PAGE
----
AmaBhungane

Analysis: Inside amaBhungane’s landmark ruling on surveillance

By Sam Sole 18 September 2019
Caption
Illustration: Leila Dougan (Image sources: Ibrahim Rifath / Unsplash / Johannesburg Skyline / Wikimedia / Pawel Czerwinski / Unsplash)

The Constitution sets the bar, but can our spies and our state rise to the challenge?

Edward Snowden said: “Wow.”

Yes, this judgment is so significant that the world’s most important whistle-blower and authority on state surveillance took note.

Snowden was reacting to a tweet by Privacy International, a UK-based advocacy organisation that presented evidence as a “friend of the court” together with local transparency activists Right2Know.

@privacyint tweeted: “The rule of law prevailed today! Six years after @Snowden’s revelations, the High Court of South Africa declared that bulk interceptions practices are unlawful. The case was brought by @amaBhungane, we intervened with @r2kcampaign.”

The amaBhungane application, launched in 2017, challenged the constitutionality of elements of Rica, the Regulation of Interception of Communications and Provision of Communication Related Information Act 70 of 2002.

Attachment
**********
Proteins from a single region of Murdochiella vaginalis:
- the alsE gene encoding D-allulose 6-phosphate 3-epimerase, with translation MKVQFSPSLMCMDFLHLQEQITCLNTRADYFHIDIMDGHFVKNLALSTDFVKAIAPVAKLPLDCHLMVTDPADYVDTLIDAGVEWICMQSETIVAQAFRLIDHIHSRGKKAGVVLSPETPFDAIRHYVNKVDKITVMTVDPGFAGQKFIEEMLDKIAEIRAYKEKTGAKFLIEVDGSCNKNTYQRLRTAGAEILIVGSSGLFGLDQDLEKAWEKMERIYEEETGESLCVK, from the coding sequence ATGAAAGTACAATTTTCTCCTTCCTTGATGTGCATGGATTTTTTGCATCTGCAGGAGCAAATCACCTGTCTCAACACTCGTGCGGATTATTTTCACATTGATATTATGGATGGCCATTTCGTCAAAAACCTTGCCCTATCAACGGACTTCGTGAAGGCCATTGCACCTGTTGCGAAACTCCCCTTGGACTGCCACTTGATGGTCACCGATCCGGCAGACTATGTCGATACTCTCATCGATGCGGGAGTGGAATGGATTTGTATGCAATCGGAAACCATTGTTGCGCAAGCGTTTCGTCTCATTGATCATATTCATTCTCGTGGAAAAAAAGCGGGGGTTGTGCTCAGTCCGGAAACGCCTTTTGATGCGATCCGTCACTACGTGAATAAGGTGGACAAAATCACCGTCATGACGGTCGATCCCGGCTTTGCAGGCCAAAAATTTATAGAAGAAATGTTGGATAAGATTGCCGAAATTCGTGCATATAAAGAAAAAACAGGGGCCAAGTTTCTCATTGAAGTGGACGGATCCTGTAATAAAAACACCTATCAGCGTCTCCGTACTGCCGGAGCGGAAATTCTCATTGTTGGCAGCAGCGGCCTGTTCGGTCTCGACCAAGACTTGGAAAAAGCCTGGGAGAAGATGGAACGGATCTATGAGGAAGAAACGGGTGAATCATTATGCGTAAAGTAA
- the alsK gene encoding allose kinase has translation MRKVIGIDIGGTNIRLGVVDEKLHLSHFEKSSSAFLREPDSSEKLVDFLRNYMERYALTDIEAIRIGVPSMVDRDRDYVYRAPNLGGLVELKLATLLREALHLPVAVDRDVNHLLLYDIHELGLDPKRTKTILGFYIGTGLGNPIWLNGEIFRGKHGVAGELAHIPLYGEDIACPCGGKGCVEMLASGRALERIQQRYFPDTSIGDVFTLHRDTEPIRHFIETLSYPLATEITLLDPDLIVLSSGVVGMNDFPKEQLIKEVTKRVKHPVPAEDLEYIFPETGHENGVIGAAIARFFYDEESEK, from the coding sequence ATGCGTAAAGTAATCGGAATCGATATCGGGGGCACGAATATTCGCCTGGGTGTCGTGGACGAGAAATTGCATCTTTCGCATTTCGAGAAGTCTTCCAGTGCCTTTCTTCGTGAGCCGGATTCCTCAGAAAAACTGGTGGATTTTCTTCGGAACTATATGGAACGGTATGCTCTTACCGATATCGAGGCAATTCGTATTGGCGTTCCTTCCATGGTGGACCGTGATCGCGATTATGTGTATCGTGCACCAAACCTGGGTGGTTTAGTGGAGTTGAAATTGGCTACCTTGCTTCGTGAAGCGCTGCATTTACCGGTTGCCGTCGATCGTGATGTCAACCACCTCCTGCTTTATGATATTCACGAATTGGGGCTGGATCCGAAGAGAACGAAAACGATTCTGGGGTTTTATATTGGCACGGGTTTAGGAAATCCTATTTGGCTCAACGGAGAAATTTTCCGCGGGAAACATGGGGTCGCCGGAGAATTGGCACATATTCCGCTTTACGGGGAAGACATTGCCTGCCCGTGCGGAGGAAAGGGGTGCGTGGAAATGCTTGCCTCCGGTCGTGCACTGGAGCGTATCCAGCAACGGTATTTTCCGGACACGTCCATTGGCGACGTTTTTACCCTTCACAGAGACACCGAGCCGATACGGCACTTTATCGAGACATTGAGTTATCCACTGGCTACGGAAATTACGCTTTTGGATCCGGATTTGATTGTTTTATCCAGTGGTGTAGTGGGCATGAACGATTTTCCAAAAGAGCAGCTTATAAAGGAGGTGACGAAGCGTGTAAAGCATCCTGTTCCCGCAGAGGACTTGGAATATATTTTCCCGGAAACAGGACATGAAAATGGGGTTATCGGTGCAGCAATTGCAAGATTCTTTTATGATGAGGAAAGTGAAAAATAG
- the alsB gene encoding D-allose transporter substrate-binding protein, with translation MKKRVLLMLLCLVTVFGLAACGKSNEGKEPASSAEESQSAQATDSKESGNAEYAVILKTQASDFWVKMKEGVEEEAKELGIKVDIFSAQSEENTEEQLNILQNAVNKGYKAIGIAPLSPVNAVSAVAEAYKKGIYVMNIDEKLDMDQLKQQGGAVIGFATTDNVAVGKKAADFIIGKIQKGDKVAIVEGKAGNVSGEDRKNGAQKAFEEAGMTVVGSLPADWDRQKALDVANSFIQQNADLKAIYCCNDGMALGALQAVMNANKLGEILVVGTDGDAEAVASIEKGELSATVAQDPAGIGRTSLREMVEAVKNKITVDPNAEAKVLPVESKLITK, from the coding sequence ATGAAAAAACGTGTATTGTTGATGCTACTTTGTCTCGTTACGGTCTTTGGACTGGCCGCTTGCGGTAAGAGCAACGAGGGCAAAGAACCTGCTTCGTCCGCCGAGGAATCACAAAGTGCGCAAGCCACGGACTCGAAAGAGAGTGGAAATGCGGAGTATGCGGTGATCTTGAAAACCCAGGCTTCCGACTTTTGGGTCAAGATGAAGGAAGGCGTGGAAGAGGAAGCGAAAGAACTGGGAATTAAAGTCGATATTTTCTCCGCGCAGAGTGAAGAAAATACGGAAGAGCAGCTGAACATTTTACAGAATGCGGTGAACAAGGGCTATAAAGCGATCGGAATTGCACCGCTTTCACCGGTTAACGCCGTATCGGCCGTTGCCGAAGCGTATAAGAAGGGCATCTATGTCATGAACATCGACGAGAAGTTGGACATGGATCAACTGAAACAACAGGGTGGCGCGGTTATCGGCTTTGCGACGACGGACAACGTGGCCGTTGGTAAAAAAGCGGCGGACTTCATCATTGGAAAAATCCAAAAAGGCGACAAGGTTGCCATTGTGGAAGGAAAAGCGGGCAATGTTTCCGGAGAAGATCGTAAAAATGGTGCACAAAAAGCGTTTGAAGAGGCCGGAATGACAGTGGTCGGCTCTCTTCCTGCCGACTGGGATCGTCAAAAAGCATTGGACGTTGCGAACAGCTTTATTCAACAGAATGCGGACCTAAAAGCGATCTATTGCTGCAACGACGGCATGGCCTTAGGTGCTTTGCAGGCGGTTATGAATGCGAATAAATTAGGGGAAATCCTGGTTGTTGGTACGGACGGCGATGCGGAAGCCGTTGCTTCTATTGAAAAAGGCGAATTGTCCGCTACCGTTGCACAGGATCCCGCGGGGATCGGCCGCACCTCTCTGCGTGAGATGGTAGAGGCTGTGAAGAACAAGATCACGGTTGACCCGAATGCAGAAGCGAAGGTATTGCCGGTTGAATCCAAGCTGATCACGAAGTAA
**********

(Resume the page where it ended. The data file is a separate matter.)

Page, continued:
Rica is the law which permits the interception of communications of any person by authorised state officials subject to prescribed conditions.

We argued that the protections built into the act to prevent abuses of this necessary invasion of privacy were not constitutionally up to scratch.

We also challenged the practice of the intelligence services in conducting so-called “bulk interception” on the basis that there was no law that gave them the right to do that.

Bulk surveillance is a method of monitoring transnational signals in order to screen them for certain cue words or key phrases. It also allows operators to enter target phone numbers or electronic addresses and signatures in order to monitor the electronic lives of individuals of interest.

The state position was that it did not need anybody’s permission to do this, despite the fact that, as the judge put it, this form of monitoring would also capture communications between two South Africans, both of whom were in South Africa, provided the signal passed through a server located outside South Africa.

We’re talking WhatsApp, Skype, Gmail, internet browsing, location tracking etc etc – all available at the touch of a keyboard.

Because it’s so easy and, unlike interceptions under Rica, doesn’t require a judge’s approval, our suspicion was that bulk interception is where a lot of abuse takes place – here, as is the case elsewhere, as Snowden’s leaks showed.

These tools are so powerful that intelligence services globally are very reluctant to place them under supervision – so Judge Roland Sutherland’s determination that “the bulk surveillance activities and foreign signals interception undertaken … are unlawful and invalid” is unprecedented.

The State Security Agency (SSA) is now in a tight spot.